January 26, 2008
Argentina – La Capital – Original Article (Spanish)
In a further escalation of tension between the two countries, the President of Venezuela, Hugo Chavez, accused Colombia’s President, Alvaro Uribe, of “devising a belligerent provocation,” on orders from the United States, “that could ignite a war.” “I accuse the Government of Columbia of plotting a conspiracy, an act of war against Venezuela, on orders from the United States, to which we will be obliged to respond in a way that could ignite a war,” said Chavez during a press conference alongside his colleague Daniel Ortega of Nicaragua.Read more The press conference, held on the eve of the Sixth Summit Meeting of ALBA [Bolivarian Alternative for the People of Our America - Chavez' answer to Free Trade Agreements with the U.S.], the Venezuelan leader stressed that it was no coincidence that three senior officials of the United States, including Condoleezza Rice, had been in Colombia during the past few days.
MEDELLIN, Colombia (AP) – Colombia’s problems with violence — particularly labor strife — could get worse unless Congress approves a free-trade deal with the country, U.S. Secretary of State Condoleezza Rice said.
Secretary of State Condoleezza Rice visits Medellin, Colombia, with U.S. lawmakers Friday.
Rice’s visit Friday is the latest, most high-profile one in a coordinated campaign by Colombia and the White House to win over skeptical Democrats and revive the trade pact, which was first signed in 2006 but has not yet been passed by Congress.
“[I'm here] to say very strongly that whatever the challenges facing Colombia, they are not going to be easier if this free-trade deal does not pass,” Rice said Thursday in the Andean nation’s second-largest city, Medellin. “In fact, they will be harder.”
Colombia is the world’s most dangerous country for labor organizing. Rice and nine Democratic lawmakers met in Medellin with union leaders who oppose the deal to hear complaints that President Alvaro Uribe has failed to stamp out the violence, including murder.
US Secretary of State Condoleezza Rice lunched with President Alvaro Uribe at his ranch Friday after meeting with 20 ex-paramilitary fighters to hear about their life stories.
Rice and a delegation of US Democratic Party lawmakers have concluded a two-day visit here aimed at promoting a free-trade deal that is languishing in the Democratic-led US Congress over alleged links between Uribe and paramilitary groups accused of committing atrocities.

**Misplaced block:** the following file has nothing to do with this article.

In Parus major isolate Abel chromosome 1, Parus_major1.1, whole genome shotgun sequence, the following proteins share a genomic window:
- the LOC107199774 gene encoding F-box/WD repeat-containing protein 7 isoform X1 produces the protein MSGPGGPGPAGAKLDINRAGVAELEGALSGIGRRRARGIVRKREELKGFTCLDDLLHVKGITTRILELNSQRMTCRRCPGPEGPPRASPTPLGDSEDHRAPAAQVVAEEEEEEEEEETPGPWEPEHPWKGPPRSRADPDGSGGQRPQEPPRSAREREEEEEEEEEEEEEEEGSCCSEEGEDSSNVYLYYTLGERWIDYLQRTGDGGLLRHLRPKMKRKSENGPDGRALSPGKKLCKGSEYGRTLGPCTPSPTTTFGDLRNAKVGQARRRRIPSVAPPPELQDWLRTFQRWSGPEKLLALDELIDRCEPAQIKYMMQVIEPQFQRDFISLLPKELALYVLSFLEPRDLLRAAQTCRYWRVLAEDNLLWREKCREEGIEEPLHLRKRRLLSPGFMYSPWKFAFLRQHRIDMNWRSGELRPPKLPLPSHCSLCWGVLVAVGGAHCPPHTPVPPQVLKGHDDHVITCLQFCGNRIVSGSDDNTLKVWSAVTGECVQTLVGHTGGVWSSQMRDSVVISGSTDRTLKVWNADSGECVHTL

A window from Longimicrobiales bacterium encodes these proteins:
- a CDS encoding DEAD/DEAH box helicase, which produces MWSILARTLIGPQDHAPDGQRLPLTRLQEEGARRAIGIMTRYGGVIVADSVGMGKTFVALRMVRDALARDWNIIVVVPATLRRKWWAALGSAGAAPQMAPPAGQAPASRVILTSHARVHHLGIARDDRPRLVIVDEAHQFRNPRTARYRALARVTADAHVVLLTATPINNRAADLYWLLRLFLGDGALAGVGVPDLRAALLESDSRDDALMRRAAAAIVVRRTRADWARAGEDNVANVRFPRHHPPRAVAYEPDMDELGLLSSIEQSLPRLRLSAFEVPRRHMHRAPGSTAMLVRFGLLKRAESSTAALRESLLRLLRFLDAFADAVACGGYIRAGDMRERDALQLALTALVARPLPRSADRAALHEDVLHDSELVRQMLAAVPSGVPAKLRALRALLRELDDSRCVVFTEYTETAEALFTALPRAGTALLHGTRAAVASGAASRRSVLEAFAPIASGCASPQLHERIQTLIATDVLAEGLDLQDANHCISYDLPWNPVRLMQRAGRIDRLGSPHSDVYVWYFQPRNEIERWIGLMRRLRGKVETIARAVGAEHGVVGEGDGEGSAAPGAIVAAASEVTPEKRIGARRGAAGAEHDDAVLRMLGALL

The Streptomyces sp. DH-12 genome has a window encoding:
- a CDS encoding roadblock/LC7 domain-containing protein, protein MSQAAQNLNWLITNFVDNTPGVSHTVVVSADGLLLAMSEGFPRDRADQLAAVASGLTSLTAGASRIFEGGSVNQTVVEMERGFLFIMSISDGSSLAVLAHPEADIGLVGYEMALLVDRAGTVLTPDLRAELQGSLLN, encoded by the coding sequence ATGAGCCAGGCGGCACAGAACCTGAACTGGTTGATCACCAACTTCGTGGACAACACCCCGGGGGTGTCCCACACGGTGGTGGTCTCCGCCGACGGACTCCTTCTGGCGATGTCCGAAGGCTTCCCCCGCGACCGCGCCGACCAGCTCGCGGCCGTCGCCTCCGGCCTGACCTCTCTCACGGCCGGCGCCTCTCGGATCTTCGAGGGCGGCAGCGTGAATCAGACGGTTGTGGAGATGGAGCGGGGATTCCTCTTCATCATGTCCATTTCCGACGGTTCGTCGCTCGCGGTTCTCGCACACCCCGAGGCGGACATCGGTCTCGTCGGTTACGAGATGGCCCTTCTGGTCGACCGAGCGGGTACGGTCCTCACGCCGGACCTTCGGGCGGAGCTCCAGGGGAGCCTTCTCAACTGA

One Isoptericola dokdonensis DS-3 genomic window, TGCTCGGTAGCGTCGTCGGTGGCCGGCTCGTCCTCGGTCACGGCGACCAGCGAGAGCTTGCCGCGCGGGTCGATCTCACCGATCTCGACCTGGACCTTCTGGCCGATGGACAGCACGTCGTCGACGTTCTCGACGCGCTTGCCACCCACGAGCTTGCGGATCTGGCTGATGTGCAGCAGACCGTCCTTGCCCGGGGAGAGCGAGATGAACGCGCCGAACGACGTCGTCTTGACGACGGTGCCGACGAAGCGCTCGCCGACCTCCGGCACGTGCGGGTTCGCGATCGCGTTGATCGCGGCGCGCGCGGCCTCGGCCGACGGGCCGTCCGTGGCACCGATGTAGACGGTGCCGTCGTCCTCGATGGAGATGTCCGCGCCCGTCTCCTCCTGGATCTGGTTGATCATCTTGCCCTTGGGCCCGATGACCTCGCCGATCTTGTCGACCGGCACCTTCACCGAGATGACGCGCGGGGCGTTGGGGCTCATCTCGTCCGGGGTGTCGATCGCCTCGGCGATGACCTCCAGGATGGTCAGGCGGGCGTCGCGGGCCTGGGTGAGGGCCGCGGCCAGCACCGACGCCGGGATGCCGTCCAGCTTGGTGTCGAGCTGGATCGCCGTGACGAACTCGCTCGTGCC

On her second day of the visit, Rice also met with union members supportive of a US-Colombian free trade agreement (FTA).
“If we don’t push through the FTA, we will have problems because to exploit mines we need large machinery that does not exist and is not produced in Colombia,” said Jose Palacio, one of the union representatives.
I was wondering about Condi’s remarks about supporting humanrights activists in Russia.
The Russian Foreign Minister urges the West to encourage Iran to cooperate with the IAEA, instead of constantly threatening Tehran.
In a joint press conference with US Secretary of State Condoleezza Rice, Sergey Lavrov slammed the West for threatening to take military action against Iran.
MOSCOW (Reuters) – U.S. Secretary of State Condoleezza Rice told Russian human rights activists on Saturday she wanted to help them build institutions to protect people from the ‘arbitrary power of the state’.
The meeting could irk the Kremlin, which is sensitive to Western accusations it is rolling back democratic freedoms and suspects foreign governments of trying to influence the outcome of next year’s presidential election.
Rice told eight human rights leaders she wanted to hear about their efforts to protect freedoms in Russia.
“I am quite confident that your goal is to build institutions that are indigenous to Russia — that are Russian institutions — but that are also respectful of what we all know to be universal values,” said Rice.
She said these were: “The rights of individuals to liberty and freedom, the right to worship as you please, and the right to assembly, the right to not have to deal with the arbitrary power of the state.”
“How is it going and what can we do to help Russia to build strong institutions that have these universal values?”
Posted on Oct 2, 2007
By Amy Goodman
The image was stunning: tens of thousands of saffron-robed Buddhist monks marching through the streets of Rangoon [also known as Yangon], protesting the military dictatorship of Burma. The monks marched in front of the home of Nobel Peace Prize winner Aung San Suu Kyi, who was seen weeping and praying quietly as they passed. She hadn’t been seen for years. The democratically elected leader of Burma, Suu Kyi has been under house arrest since 2003. She is considered the Nelson Mandela of Burma, the Southeast Asian nation renamed Myanmar by the regime.
After almost two weeks of protest, the monks have disappeared. The monasteries have been emptied. One report says thousands of monks are imprisoned in the north of the country.